• . An early rendering of the Brio’s interiors.
    . An early rendering of the Brio’s interiors.
  • Fullscale clay model gives clarity on final car design.
    Fullscale clay model gives clarity on final car design.
  • Intuitive controls in a driver-oriented cockpit.
    Intuitive controls in a driver-oriented cockpit.
  • Offset triangles — creating energetic exterior design and...
    Offset triangles — creating energetic exterior design and enhancing interior space.
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Promotional feature: Car Tech-Talk

23rd Dec 2014 3:25 pm

Promotional feature: We take you on a journey on how technology transforms an idea into a fully functional automobile.

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Getting design right.

We’re kicking off the series with a piece of technology so advanced that despite numerous efforts, no one has managed to replicate it. It’s called human intelligence. The way we observe, understand, feel and create is incredible. This is why car design is important. Design does more than serve a function. It triggers feelings. It’s how a car transcends rational factors and becomes something emotional. Good design also works by making the car more aerodynamic, which improves its efficiency. Automotive design isn’t limited to just the exterior. A lot of work goes into figuring out the interior as well. Besides being pleasing aesthetically, it needs to perform the functions assigned to it. A lot of variables have to come together harmoniously to create a car design that works. Let’s take a look at how great design is created...

Simple beginnings

It all begins with a pencil and a piece of paper. Sure, computers and computer-generated models are involved, but that comes later. It always starts with a designer sketching on paper. Why? It’s still the best way to capture emotion and spontaneity from a designer’s vision. It brings out form and lines that enhance the car’s aesthetics. Sketches are made not just of the exterior, but of the interior as well.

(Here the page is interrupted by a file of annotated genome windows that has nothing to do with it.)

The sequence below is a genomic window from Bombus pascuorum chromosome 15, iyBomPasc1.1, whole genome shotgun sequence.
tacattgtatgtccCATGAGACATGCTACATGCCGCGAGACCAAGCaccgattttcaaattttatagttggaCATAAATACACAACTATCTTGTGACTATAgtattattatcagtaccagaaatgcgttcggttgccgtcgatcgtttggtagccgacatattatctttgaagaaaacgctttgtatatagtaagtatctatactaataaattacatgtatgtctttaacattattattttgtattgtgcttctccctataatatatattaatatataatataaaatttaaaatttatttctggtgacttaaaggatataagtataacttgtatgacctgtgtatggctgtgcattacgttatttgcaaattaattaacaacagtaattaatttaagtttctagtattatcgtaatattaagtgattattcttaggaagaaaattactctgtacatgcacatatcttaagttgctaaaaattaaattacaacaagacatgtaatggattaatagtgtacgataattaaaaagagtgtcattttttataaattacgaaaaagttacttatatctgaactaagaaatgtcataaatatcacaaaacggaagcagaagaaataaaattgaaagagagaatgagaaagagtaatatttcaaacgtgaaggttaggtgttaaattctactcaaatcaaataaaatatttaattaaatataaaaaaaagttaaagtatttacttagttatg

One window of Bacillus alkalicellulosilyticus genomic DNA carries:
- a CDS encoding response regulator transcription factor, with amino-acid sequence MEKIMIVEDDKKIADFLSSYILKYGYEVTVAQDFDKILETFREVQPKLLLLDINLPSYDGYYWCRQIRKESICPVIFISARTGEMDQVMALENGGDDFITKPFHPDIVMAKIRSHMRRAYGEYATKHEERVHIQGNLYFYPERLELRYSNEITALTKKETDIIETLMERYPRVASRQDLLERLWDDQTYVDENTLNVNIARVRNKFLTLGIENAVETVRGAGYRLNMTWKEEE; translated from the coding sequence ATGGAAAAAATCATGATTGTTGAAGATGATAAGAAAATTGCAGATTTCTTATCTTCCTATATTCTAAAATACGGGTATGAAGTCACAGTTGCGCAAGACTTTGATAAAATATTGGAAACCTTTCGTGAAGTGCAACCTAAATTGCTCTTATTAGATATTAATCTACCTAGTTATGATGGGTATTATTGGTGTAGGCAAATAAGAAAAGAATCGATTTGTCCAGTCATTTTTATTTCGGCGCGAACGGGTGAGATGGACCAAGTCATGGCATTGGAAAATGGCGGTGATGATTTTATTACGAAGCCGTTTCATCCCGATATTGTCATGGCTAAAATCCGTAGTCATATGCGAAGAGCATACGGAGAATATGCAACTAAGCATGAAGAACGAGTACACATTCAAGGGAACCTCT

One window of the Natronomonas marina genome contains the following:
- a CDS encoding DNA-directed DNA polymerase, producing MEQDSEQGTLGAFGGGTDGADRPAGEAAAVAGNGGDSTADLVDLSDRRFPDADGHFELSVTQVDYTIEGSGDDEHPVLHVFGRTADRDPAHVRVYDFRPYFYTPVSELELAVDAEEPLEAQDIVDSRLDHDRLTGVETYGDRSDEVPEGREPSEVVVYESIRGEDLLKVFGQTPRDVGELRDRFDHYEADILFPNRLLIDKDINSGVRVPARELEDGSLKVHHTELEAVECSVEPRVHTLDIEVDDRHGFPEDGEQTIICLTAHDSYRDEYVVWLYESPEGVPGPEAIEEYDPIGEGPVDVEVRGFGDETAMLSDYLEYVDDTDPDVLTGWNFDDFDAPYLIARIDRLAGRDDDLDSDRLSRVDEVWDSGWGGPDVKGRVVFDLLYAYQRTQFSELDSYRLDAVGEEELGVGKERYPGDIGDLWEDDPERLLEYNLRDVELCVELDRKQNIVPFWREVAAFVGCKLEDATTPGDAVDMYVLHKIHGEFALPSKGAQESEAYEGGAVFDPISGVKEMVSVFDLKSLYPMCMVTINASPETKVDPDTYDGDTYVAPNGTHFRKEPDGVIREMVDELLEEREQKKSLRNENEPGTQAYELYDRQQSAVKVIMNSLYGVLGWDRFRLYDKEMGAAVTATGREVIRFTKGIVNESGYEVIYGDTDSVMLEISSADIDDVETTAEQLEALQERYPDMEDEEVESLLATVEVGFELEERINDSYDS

Every company, though, has its own design language and philosophy which it uses to create cars. A design language or a philosophy comes from specific research on global design trends. Take Honda, for example, which currently follows ‘Exciting H Design!!!’ as its design language under its “Human-centric” “man maximum, machine minimum” design process and principle. What its design language, with the three exclamation marks, means is that its designs will look unmistakably advanced; they will have a tight athletic form with a driver-focused cockpit, and the interior and exterior surfaces will have rich textures and a lot of visual drama. In India, the application of this design direction began with the new Honda City and will soon be followed by the Honda Jazz.       

Giving it form

Once the concept has been finalised, the designers move on to make a real-size 3D model of the concept. This is done because there may be some design issues that may not show up on the sketches, in computer-generated models or in scale models. Obviously, a number of scale models could also be made first to investigate form and design. The real-size physical model is usually made from clay. Clay, we know, is easy to mould, easy to cut and it’s also easy to add more if required. A clay modeler uses the designers’ renderings to make a detailed full-size sculpture of the concept.

Looking in

While there’s a team of designers working on the exterior, there’s another team working on the interiors, colours and trims. This team works to make sure that the space inside is appropriately proportioned and focused towards providing the best possible experience to the occupants.